The cogs of justice may spin slowly, but sometimes they do move in the right direction.
After Justice Steven Ching threw out the drug consumption related conviction of odd-job labourer Lim, on the basis that his confession could not be relied upon for conviction without scientific evidence that he had actually consumed the drug, lawyers reported that several drug cases have also been affected. Judge Thian Yee Sze also adjourned the cases of a man and a woman facing drug consumption related charges, using similar reasoning.
The Attorney-General's Chambers (AGC) now have to bear the unfamiliar onus of demonstrating to the High Court that the testing procedures of the Health Sciences Authority are not as complacent as the security measures at Whitley Road Detention Centre. Or the drainage maintenance schedules of the PUB. Tree inspection programs of the NParks. Oh, you get the drift.
Given the guilty unless proven innocent approach typical of the Singapore Police Force, one seldom hears of the forensic work that routinely despatches many unfortunates to the gallows. But German national Julia Suzanne Bohl escaped an appointment with veteran hangman Darshan Singh after laboratory tests showed the amount of pure drugs found in her apartment weighed only 281 grams, less than the 500 gram limit for cannabis which automatically invokes mandatory death sentencing in Singapore. There were no details about the accuracy of the measuring instruments used in the determination, how much of the abusive substance was lost in the handling of the powdery evidence, or if the same Health Sciences Authority laboratory tests were used by the cops. It was also the first time the purity of the drug was raised by the defence in a drug related case. Some credit the efficiency of the German government officials for applying pressure on Singapore, threatening economic reprisals. Bohl's 5 year jail sentence was also reduced to 3. While we applaud the humanitarian efforts for not stretching her pretty little neck, Amara Tochi of Nigeria was hanged over 15 grams of heroin. Neither the accuracy of the quantity nor the purity of the offending substance was challenged in court. You don't have to be a dope pusher to appreciate that the trade is such that all along the supply route -- from the poppy fields of Afghanistan to the streets -- the drugs are likely to be cut and diluted with various substances to increase the profit margins.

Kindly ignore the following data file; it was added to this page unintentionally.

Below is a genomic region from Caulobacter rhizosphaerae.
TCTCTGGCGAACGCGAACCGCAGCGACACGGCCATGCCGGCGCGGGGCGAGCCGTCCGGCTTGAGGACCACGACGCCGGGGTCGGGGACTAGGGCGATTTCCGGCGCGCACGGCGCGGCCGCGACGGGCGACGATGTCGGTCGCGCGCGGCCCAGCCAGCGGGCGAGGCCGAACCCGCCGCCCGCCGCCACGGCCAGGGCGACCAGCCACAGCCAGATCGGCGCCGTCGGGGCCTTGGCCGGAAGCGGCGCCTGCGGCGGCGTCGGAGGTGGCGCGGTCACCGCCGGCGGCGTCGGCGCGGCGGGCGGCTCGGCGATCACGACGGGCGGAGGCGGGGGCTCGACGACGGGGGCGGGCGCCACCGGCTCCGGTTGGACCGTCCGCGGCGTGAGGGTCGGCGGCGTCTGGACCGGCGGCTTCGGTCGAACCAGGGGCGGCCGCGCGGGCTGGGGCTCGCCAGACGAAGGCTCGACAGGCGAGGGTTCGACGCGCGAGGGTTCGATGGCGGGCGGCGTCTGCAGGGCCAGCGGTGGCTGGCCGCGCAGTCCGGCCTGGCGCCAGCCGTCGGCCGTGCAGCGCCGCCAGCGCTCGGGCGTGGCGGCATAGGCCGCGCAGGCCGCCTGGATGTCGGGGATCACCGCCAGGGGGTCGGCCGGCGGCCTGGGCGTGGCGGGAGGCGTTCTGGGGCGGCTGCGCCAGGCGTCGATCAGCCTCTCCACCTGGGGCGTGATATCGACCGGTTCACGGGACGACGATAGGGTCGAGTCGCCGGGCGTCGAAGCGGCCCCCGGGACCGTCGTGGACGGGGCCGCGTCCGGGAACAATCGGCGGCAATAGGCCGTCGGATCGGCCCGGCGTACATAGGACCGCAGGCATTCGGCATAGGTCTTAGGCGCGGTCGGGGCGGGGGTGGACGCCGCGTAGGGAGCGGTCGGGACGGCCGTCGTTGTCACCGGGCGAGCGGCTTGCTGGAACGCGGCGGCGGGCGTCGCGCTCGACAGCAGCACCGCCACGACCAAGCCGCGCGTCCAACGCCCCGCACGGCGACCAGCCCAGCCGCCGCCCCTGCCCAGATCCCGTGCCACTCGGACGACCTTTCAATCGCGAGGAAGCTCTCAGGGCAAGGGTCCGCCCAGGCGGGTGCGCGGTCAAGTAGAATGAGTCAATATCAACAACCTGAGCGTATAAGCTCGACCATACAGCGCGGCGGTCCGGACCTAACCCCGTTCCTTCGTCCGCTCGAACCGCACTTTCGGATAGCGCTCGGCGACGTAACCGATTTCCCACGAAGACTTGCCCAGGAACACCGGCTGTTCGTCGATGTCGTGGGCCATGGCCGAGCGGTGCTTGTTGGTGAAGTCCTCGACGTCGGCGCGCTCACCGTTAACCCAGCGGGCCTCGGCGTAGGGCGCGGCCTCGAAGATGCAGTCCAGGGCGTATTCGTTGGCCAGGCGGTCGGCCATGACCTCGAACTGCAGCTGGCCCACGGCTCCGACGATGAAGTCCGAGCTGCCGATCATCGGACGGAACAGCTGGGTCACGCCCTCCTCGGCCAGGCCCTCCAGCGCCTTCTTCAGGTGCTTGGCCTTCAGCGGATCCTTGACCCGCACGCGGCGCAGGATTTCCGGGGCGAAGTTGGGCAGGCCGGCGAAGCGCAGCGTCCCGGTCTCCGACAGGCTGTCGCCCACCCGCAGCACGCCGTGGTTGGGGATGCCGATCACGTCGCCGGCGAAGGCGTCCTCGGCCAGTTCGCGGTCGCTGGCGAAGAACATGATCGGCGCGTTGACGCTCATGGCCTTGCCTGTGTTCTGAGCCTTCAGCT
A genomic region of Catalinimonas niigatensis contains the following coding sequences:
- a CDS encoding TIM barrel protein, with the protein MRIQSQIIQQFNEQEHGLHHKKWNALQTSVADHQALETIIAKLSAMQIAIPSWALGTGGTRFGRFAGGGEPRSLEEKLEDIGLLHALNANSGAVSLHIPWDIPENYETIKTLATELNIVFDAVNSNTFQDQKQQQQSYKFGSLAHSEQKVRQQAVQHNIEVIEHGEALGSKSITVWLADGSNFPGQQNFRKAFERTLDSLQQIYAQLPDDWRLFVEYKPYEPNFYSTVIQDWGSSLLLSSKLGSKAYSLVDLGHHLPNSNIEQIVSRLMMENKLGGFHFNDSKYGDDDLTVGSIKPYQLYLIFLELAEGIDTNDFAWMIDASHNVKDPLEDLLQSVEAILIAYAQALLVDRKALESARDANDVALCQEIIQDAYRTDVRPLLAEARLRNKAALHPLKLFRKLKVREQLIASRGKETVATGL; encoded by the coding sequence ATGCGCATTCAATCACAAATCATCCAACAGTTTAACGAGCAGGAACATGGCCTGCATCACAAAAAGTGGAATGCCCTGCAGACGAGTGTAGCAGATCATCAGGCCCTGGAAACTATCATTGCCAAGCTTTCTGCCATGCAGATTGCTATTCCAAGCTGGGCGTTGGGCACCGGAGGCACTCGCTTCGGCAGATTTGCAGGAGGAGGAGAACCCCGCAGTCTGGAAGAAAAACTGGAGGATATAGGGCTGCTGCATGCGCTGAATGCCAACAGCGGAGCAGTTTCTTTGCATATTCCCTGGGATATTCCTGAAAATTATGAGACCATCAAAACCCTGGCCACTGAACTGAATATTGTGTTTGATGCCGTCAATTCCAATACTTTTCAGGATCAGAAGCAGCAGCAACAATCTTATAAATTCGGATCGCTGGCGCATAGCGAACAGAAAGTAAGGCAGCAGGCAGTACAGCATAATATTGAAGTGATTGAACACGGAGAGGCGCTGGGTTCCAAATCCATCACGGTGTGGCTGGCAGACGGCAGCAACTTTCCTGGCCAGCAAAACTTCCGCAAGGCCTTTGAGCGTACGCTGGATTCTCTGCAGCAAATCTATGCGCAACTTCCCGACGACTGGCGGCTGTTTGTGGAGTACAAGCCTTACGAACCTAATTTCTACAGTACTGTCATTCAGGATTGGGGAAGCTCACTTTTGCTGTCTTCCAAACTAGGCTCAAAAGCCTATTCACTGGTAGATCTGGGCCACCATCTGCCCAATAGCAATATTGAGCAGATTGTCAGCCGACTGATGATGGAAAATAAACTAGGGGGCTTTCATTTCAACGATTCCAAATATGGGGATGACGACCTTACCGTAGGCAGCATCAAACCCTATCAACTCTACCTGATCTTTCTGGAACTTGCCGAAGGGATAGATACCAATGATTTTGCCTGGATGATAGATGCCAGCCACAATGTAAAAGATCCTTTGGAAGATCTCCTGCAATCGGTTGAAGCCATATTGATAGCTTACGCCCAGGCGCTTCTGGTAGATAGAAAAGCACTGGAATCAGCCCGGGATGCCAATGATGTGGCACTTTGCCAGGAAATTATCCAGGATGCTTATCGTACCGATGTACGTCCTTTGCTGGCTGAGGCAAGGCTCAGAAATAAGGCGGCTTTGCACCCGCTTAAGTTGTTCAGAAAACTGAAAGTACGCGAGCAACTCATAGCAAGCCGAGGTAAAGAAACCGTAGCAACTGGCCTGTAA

Discussion of the handling of drug offences in his book could have ruffled feathers and landed Alan Shadrake in hot soup. That should dissuade the likes of fellow author Ross Worthington from landing at Changi Airport until the system of justice sorts itself out.